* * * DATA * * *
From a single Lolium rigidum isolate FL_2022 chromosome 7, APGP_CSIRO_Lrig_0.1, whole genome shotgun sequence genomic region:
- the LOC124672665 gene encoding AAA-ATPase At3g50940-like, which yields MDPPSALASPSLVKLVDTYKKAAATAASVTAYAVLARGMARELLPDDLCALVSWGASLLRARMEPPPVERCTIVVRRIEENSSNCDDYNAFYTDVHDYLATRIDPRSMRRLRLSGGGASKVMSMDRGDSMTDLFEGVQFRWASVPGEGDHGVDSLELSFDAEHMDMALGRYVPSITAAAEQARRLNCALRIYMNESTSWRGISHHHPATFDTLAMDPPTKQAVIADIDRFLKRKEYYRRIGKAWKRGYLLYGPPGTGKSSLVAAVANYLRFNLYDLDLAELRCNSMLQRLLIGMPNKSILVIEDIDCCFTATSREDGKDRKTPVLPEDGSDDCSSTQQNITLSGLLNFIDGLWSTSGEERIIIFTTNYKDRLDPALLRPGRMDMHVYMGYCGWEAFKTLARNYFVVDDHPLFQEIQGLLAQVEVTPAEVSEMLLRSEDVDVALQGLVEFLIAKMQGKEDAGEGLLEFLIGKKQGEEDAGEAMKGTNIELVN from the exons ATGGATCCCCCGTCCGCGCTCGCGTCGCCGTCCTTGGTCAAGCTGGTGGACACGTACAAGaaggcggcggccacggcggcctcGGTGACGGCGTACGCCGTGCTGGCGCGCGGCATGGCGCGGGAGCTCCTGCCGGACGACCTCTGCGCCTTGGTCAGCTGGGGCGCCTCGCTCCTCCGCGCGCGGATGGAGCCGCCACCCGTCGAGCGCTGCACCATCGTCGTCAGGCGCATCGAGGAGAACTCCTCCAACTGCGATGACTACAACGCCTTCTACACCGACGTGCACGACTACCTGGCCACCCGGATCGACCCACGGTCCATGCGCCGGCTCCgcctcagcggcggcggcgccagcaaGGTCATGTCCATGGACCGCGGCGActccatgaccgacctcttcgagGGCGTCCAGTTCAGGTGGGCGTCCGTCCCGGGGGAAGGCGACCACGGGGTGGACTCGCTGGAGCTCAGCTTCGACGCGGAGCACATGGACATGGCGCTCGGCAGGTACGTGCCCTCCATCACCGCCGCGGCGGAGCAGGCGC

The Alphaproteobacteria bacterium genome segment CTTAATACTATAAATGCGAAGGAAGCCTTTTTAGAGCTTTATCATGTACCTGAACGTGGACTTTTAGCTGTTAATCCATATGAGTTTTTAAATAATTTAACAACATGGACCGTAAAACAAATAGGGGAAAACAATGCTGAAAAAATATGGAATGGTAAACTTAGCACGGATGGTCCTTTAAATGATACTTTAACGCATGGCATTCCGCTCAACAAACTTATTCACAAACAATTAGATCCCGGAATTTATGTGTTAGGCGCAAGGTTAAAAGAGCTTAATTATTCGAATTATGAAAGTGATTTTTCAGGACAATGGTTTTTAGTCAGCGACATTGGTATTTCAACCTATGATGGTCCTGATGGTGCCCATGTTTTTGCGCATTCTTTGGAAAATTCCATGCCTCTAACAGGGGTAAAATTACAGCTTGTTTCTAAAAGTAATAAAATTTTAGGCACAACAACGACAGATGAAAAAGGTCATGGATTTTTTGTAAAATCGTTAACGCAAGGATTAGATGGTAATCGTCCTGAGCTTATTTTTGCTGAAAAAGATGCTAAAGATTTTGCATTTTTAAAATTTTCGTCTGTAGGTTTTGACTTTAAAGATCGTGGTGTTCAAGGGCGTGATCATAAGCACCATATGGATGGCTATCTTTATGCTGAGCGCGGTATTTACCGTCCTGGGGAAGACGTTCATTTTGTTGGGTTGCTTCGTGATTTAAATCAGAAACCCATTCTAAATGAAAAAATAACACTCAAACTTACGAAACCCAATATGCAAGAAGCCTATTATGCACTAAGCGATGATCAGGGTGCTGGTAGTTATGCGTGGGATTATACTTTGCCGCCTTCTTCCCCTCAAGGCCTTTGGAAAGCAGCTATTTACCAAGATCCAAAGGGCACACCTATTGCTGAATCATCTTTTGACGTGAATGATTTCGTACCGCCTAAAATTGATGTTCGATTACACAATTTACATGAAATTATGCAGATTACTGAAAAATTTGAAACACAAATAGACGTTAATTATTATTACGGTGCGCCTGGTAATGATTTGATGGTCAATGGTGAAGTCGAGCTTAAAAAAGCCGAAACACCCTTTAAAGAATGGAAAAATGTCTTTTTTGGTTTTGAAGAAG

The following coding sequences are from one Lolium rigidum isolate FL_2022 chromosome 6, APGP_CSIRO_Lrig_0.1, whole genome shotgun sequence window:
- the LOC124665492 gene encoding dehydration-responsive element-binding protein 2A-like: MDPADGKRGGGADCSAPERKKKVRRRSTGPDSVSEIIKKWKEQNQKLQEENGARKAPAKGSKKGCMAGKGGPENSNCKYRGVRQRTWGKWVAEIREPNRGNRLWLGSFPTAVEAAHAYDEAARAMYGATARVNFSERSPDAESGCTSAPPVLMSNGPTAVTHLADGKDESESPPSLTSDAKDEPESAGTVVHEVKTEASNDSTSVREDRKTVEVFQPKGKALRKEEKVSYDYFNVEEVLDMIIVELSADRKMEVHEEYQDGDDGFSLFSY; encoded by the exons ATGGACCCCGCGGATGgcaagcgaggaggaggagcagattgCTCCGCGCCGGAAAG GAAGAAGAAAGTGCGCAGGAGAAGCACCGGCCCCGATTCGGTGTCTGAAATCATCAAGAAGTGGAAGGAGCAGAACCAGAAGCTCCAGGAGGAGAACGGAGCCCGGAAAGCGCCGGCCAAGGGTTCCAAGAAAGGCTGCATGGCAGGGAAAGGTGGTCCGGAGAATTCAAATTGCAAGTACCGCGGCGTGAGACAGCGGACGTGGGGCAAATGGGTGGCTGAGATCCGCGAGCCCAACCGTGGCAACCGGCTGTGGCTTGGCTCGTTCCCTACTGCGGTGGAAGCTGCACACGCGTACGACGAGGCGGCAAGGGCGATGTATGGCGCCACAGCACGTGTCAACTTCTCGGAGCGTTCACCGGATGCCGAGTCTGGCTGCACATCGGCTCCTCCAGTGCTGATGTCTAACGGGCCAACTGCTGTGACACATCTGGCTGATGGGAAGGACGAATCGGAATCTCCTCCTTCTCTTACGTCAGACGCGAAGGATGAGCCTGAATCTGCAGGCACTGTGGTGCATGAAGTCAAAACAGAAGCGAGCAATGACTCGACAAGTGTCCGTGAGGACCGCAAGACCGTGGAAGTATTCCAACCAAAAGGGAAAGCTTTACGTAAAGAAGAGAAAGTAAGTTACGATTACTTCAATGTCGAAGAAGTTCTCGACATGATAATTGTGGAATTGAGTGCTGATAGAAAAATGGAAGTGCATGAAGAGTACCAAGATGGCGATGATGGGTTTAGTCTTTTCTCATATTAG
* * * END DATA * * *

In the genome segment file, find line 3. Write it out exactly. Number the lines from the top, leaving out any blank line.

The Alphaproteobacteria bacterium genome segment CTTAATACTATAAATGCGAAGGAAGCCTTTTTAGAGCTTTATCATGTACCTGAACGTGGACTTTTAGCTGTTAATCCATATGAGTTTTTAAATAATTTAACAACATGGACCGTAAAACAAATAGGGGAAAACAATGCTGAAAAAATATGGAATGGTAAACTTAGCACGGATGGTCCTTTAAATGATACTTTAACGCATGGCATTCCGCTCAACAAACTTATTCACAAACAATTAGATCCCGGAATTTATGTGTTAGGCGCAAGGTTAAAAGAGCTTAATTATTCGAATTATGAAAGTGATTTTTCAGGACAATGGTTTTTAGTCAGCGACATTGGTATTTCAACCTATGATGGTCCTGATGGTGCCCATGTTTTTGCGCATTCTTTGGAAAATTCCATGCCTCTAACAGGGGTAAAATTACAGCTTGTTTCTAAAAGTAATAAAATTTTAGGCACAACAACGACAGATGAAAAAGGTCATGGATTTTTTGTAAAATCGTTAACGCAAGGATTAGATGGTAATCGTCCTGAGCTTATTTTTGCTGAAAAAGATGCTAAAGATTTTGCATTTTTAAAATTTTCGTCTGTAGGTTTTGACTTTAAAGATCGTGGTGTTCAAGGGCGTGATCATAAGCACCATATGGATGGCTATCTTTATGCTGAGCGCGGTATTTACCGTCCTGGGGAAGACGTTCATTTTGTTGGGTTGCTTCGTGATTTAAATCAGAAACCCATTCTAAATGAAAAAATAACACTCAAACTTACGAAACCCAATATGCAAGAAGCCTATTATGCACTAAGCGATGATCAGGGTGCTGGTAGTTATGCGTGGGATTATACTTTGCCGCCTTCTTCCCCTCAAGGCCTTTGGAAAGCAGCTATTTACCAAGATCCAAAGGGCACACCTATTGCTGAATCATCTTTTGACGTGAATGATTTCGTACCGCCTAAAATTGATGTTCGATTACACAATTTACATGAAATTATGCAGATTACTGAAAAATTTGAAACACAAATAGACGTTAATTATTATTACGGTGCGCCTGGTAATGATTTGATGGTCAATGGTGAAGTCGAGCTTAAAAAAGCCGAAACACCCTTTAAAGAATGGAAAAATGTCTTTTTTGGTTTTGAAGAAG